Last week’s economic reporting included readings from the National Association of Home Builders Housing Market Index, Commerce Department readings on housing starts and building permits issued along with data on sales of previously-owned homes. Weekly readings on mortgage rates and jobless claims were also released.
Homebuilder confidence rose by one index point to 84 according to the National Association of Home Builders Housing Market Index. Readings over 50 in the Housing Market Index indicate that most homebuilders are confident about U.S. housing market conditions.
Component readings for the housing market index were mixed in February. Builder confidence in current market conditions for new single-family homes was unchanged with an index reading of 90; builder confidence in new home sales for the next six months fell by three points to a reading of 83. Builder confidence in buyer traffic in new single-family developments rose four points to an index reading of 72. Before the pandemic, readings for buyer traffic in new housing developments were typically below 50, but the pandemic has created more interest in new single-family homes as families moved from congested urban areas to suburban areas.
Builders cited ongoing concerns including rising materials costs and affordability issues for first-time and low-income homebuyers.
The Commerce Department reported fewer housing starts in January based on 1.58 million starts reported on a seasonally-adjusted annual basis, 1.67 million starts were reported in December and analysts expected a pace of 1.68 million housing starts for January.
Building permits issued rose in January to a seasonally-adjusted annual pace of 1.88 million permits. Analysts expected a reading of 1.67 million permits issued based on 1.70 million permits issued in December. Winter weather conditions likely contributed to fewer housing starts, but builders took out more building permits in anticipation of improving weather and continuing demand for homes due to shortages of available homes for sale and higher demand due to the covid-19 pandemic.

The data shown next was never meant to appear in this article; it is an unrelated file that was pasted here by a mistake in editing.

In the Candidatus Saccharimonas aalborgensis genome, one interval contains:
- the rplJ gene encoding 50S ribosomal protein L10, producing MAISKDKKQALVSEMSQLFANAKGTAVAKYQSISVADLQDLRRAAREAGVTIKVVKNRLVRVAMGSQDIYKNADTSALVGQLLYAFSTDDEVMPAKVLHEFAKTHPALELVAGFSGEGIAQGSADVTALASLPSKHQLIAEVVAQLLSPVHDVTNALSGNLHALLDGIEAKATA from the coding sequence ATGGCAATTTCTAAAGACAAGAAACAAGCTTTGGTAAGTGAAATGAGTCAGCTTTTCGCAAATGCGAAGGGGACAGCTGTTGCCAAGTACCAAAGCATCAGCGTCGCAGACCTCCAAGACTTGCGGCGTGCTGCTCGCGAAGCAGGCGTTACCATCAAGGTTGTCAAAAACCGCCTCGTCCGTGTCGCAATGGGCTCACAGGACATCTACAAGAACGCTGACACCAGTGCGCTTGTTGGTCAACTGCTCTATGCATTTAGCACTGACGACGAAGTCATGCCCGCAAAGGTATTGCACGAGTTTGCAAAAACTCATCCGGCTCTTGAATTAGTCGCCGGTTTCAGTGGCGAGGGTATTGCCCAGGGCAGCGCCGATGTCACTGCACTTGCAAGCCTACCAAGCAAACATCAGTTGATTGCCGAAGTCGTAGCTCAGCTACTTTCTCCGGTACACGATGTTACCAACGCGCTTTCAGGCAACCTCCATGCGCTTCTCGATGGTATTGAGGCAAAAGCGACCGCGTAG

The National Association of Realtors® reported 6.69 million sales of previously-owned homes on a seasonally adjusted annual basis as of January. Low inventories of available homes and high demand for single-family homes continue to drive home sales during the pandemic. Rising home prices caused by high demand and low inventories of homes for sale created affordability issues in suburban areas as well as traditionally high-priced metro areas.
Freddie Mac reported higher mortgage rates last week as the average rate for 30-year fixed-rate mortgages rose by eight basis points to 2.81 percent. Rates for 15-year fixed-rate mortgages averaged 2.21 percent and were two basis points higher. Rates for 5/1 adjustable rate mortgages averaged 2.77 percent and two basis points lower than the prior week.
Weekly jobless claims data was mixed last week with 861,000 initial jobless claims filed as compared to the prior week’s reading of 848,000 first-time jobless claims filed. Ongoing jobless claims fell to 4.49 million continuing claims as compared to the prior week’s reading of 4.56 million continuing jobless claims filed.
This week’s scheduled economic readings include S&P Case-Shiller Home Price Indices, the Federal Housing Finance Agency’s Home Price Index, and data on pending home sales. The University of Michigan will issue its reading on consumer sentiment and weekly readings on mortgage rates and jobless claims will also be published.